Mom Bosses: How to Share Your Business Without Driving Your Friends Crazy



Twenty years and three different businesses with very different product lines and sales strategies have taught me more than I’d care to admit about network marketing. It can be very lucrative. It requires time, courage, and persistence. And most importantly, it’s all about relationships. Fellow mom bosses, here’s what your friends wish you knew about sharing your business without driving them crazy.

Test the waters.

Before you jump in with dreams of quitting your full time job or winning an all-expenses-paid trip around the world, ask 10 friends–in person, like face to face–if they would support your business. If you aren’t comfortable telling ten friends about your business, you’re not cut out for network marketing. And if you don’t know 10 people who are interested in your product or service enough to buy the product or host an event for you, you should probably reconsider. Ask yourself, “Is this the right product for my circle of influence?” “Do I have the courage and patience to talk to people outside my group of friends?”

Learn to take “no” for an answer.

Social selling is all about relationships. Of course you’ll want to share your new gig with your friends. But, please respect the friend who says “no.” Even if she can’t say “no.” If she’s giving you excuses because she doesn’t want to hurt your feelings, learn to read between the lines. Be gracious. You are going to hear way more no more times than you will hear yes. One sales training class I took taught me to expect one yes for every nine nos. So when your friend says “no,” respect her decision. And don’t take it personally. There could be a hundred reasons why she doesn’t want to buy your thing or host a party for you. Don’t make it awkward. Thank her for being honest and keep moving through until you find the yes.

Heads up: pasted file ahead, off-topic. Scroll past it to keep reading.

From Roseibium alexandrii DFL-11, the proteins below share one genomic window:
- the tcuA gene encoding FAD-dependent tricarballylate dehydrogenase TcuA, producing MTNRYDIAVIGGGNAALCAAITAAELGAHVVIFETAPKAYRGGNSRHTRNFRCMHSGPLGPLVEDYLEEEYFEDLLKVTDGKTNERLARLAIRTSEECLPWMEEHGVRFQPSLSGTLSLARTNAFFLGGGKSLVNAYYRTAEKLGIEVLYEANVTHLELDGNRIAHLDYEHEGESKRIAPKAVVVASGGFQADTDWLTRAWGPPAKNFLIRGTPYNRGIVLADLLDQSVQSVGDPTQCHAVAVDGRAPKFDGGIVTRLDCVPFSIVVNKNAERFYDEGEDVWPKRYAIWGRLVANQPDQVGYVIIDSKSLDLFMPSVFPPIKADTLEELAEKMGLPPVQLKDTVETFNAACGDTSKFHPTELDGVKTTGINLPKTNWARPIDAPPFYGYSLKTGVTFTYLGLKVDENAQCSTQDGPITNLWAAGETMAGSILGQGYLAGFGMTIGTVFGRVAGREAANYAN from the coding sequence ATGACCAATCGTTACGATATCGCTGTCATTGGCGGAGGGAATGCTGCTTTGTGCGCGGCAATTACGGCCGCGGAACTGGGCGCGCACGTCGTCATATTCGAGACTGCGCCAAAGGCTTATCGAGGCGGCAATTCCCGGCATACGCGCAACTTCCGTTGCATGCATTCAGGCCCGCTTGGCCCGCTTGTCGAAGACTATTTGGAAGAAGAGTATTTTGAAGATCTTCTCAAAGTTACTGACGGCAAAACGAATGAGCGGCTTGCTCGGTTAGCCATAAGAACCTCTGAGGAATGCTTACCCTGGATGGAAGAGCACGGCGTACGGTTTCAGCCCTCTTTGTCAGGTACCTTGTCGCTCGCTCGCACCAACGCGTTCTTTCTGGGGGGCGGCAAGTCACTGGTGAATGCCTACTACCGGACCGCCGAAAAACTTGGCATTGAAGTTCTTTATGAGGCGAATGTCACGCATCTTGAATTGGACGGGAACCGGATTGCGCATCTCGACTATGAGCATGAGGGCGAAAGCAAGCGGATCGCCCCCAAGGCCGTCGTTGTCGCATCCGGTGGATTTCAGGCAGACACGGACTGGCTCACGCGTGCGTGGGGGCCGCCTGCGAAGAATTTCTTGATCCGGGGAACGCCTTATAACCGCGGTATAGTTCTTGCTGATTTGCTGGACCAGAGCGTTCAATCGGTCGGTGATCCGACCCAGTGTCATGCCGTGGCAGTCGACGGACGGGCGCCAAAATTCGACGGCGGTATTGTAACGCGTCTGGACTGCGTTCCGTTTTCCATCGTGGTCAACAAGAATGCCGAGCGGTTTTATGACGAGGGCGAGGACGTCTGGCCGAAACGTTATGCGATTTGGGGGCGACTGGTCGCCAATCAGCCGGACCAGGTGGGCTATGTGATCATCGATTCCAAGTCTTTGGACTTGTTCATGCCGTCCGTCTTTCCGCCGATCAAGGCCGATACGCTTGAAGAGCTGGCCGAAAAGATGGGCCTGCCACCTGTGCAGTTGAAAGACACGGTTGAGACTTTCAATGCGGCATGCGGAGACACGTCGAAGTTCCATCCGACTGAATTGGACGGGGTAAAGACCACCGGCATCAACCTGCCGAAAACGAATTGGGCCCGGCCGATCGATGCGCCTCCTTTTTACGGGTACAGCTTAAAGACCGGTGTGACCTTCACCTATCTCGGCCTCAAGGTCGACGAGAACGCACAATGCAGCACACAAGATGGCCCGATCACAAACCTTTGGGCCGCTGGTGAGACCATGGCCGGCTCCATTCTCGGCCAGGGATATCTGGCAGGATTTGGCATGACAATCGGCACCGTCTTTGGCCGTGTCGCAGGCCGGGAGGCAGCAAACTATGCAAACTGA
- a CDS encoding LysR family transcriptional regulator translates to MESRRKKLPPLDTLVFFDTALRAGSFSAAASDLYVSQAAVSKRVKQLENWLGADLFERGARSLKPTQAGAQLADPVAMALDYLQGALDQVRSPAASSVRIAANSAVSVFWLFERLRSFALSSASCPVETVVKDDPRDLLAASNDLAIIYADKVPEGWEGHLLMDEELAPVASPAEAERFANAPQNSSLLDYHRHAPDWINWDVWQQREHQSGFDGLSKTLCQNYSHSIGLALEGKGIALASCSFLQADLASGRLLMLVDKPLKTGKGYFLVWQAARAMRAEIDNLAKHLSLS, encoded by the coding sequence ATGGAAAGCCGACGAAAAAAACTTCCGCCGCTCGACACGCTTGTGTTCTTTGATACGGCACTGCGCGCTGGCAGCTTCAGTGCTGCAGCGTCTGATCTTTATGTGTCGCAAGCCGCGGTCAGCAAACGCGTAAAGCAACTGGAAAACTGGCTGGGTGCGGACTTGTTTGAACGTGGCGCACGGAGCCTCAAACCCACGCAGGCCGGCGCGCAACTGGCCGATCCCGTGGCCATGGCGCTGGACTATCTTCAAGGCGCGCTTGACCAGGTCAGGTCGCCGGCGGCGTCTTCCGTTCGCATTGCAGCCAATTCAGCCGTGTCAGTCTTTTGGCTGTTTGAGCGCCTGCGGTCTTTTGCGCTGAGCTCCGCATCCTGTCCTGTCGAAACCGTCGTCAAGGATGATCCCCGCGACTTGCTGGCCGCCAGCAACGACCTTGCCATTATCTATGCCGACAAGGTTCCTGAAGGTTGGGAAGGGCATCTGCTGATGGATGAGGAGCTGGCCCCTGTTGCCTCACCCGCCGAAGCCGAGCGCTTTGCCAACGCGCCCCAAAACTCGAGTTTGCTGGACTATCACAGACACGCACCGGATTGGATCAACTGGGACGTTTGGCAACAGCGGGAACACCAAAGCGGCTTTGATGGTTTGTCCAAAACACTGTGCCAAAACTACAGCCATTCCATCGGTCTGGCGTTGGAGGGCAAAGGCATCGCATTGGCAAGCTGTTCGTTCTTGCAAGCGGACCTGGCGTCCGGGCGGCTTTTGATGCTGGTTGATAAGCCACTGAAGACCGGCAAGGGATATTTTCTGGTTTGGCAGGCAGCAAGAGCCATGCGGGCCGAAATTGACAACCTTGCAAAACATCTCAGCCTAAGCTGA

Be social media savvy.

While social media can be a fantastic way to spread the word about your business, keep in mind that the majority of your “friends” and followers probably will not be interested in your business. They follow you because they like you–not necessarily your business. They want to see pictures of your kids, your dog, your latest dinner experiment. So keep your personal page about you, your family, your passions–and only occasionally your business. Create a business account, page or group for those who opt in to hear about your business more regularly. I confess I was slow to this party. I didn’t want to have multiple accounts to manage and thought I could just sprinkle my business throughout my personal posts. Then I realized how few of my friends engaged with my business posts compared to how many engaged with my personal posts. I started a group to share my product and service and within two weeks I had 50+ women opt in to follow that Facebook group. Now I have permission to post daily about what my clients and I have in common, and I don’t think twice about what my friends and followers think.

Remember who your friends are.

Seriously. Don’t treat people differently just because they don’t buy your product or support your business. Be intentional with those friendships that are outside of your business. And put some boundaries on when and where you do business to keep your life in balance. For example, my pastor/husband has asked me not to pursuit women in my church with my business. If someone starts a conversation about it at church, I try to divert and reach out to them later. What might that look like for you?

Bottom line, remember that business is built on relationships, serving others and putting their needs before your own. If you operate your business on these principles, your business will grow and your friends will thank you for it.